The credibility of what is called “citizen journalism” took a big hit this week, according to Eric Morse, a former Canadian diplomat who is now vice-chair of the Security Studies Committee at the Royal Canadian Military Institute in Toronto.

In a column in the Ottawa Citizen Morse criticized those who reported as fact information contained in some of the leaked classified field reports about the Afghan War  wiithout first checking them out. 


The credibility of what is called “citizen journalism” took a big hit this week, according to Eric Morse, a former Canadian diplomat who is now vice-chair of the Security Studies Committee at the Royal Canadian Military Institute in Toronto.

In a column in the Ottawa Citizen Morse criticized those who reported as fact information contained in some of the leaked classified field reports about the Afghan War  wiithout first checking them out. 

Some early reports, based on information in the documents, said that four Canadian soldiers who died in battle in 2006 were killed by friendly fire. But when other journalists checked those reports out and talked to eyewitnesses, they determined the information in those initial reports was wrong.

“If one bad report does not discredit the whole pile, it at least points up that raw bulk data are never to be trusted without far better editing than this lot has received. But it is the conceit of the age that “citizen journalists” — including the anonymous volunteers who helped “edit” the heap — are far more trustworthy than any “mainstream” media (who have an agenda, so it is said) or, it goes without saying, than any elected government, since it is axiomatic these days that governments always lie.”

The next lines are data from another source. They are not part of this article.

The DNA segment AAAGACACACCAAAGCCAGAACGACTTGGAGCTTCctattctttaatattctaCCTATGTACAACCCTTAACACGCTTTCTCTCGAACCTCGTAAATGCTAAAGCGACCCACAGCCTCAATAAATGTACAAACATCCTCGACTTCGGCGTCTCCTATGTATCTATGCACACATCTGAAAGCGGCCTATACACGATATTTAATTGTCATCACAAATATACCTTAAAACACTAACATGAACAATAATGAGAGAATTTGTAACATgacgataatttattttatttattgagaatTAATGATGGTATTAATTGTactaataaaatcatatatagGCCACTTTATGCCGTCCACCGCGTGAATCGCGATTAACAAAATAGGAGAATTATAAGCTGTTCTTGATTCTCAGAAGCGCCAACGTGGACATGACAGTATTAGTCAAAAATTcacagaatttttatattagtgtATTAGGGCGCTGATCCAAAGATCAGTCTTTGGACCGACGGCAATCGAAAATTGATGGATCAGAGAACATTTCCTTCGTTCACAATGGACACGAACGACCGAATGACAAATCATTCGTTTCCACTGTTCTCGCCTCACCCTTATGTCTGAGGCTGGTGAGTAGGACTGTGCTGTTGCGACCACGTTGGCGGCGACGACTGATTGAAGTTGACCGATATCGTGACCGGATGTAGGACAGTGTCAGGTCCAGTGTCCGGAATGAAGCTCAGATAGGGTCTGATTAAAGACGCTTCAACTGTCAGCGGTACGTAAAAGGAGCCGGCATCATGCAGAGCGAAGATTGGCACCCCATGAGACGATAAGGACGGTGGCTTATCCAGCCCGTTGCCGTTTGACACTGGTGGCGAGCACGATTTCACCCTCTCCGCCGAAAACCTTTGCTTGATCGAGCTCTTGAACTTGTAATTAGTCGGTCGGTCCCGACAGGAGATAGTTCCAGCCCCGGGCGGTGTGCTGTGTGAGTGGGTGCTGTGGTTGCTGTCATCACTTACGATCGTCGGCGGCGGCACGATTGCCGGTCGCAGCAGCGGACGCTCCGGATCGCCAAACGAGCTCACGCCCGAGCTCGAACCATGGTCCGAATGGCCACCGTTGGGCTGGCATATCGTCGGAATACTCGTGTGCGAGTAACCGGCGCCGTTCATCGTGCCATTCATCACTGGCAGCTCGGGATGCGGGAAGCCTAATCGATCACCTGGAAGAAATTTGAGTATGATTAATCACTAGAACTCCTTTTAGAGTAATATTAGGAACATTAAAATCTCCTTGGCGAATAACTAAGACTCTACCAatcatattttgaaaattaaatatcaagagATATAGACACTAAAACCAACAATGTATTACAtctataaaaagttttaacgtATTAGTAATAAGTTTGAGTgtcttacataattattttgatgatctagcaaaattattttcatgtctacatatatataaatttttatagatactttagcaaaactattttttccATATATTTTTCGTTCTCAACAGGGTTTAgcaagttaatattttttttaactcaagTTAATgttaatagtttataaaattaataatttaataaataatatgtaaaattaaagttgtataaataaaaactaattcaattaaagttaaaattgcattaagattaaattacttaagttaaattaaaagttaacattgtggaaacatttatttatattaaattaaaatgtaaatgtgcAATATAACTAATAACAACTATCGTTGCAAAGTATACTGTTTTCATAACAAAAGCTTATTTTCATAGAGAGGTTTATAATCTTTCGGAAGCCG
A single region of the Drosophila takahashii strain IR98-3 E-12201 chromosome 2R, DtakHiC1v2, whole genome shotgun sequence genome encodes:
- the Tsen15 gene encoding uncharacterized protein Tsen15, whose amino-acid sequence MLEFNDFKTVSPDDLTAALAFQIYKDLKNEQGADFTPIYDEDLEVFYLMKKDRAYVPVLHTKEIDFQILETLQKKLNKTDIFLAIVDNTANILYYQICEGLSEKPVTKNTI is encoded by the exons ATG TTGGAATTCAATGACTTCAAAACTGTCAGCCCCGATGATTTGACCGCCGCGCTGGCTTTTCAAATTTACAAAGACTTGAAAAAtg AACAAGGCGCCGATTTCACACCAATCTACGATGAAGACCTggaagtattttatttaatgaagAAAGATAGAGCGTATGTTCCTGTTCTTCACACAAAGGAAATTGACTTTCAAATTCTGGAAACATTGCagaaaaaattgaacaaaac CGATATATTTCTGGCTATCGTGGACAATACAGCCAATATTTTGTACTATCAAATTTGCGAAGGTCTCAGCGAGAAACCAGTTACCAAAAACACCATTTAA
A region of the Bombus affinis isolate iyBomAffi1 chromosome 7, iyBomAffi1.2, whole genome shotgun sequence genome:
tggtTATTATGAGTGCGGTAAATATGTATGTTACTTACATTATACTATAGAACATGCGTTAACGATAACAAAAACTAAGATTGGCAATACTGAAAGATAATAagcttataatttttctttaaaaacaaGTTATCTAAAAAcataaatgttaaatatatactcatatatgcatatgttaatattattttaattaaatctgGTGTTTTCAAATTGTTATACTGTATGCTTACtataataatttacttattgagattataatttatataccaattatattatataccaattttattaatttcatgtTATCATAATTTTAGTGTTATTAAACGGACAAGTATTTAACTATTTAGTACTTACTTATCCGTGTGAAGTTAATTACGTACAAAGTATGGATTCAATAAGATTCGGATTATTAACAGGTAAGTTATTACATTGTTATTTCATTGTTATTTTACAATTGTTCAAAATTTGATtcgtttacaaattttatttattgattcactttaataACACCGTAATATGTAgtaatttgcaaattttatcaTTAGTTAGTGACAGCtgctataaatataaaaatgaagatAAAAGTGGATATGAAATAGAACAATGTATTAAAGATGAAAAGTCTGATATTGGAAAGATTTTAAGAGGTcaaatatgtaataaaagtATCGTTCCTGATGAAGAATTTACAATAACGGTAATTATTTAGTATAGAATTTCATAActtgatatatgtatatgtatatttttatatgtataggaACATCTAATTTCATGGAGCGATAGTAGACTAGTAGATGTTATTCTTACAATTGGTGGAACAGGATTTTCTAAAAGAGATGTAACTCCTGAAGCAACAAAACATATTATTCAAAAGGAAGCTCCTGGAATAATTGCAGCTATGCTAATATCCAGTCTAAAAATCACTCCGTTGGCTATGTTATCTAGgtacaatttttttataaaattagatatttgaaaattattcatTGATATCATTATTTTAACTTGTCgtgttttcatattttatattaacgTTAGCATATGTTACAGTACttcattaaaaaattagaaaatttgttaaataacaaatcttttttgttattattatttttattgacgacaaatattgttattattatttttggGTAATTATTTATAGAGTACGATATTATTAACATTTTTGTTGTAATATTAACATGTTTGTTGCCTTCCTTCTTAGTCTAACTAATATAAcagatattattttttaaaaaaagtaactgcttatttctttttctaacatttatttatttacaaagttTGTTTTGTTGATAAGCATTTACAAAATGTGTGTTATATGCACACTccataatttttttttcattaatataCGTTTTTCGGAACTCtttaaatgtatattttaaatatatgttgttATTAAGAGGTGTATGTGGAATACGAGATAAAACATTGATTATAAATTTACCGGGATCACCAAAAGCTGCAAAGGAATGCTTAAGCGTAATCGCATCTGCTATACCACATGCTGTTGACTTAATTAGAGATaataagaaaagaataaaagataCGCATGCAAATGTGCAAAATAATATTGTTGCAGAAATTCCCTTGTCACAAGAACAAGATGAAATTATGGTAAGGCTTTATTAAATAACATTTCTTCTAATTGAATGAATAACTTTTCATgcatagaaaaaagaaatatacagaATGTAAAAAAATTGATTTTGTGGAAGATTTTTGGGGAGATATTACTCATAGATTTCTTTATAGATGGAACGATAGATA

Morse agrees that governments do sometimes lie, and the mainstream media often do have an agenda, but he says the balance and context provided by mainstream reporters dealing with raw data is valuable. 

“That is the problem with the “information wants to be free” fetish that the Internet has spawned. So does a plague bacillus, I imagine, but organized society cannot afford either in large doses, or it rapidly ceases to be organized. The oldest social contract is freedom vs. protection, and the Internet has not altered that paradigm one bit. Who will watch the latest self-appointed custodians of freedom?”

Morse also says WikiLeaks founder Julian Assange has made himself a very big target for counter-intelligence agencies around the world, which are known to play rough. 

“For all the uproar he has managed to cause in the past few days, Wikileaks founder Julian Assange’s behaviour is that of a small boy throwing stinkbombs, for which he could well receive a nasty spanking.”

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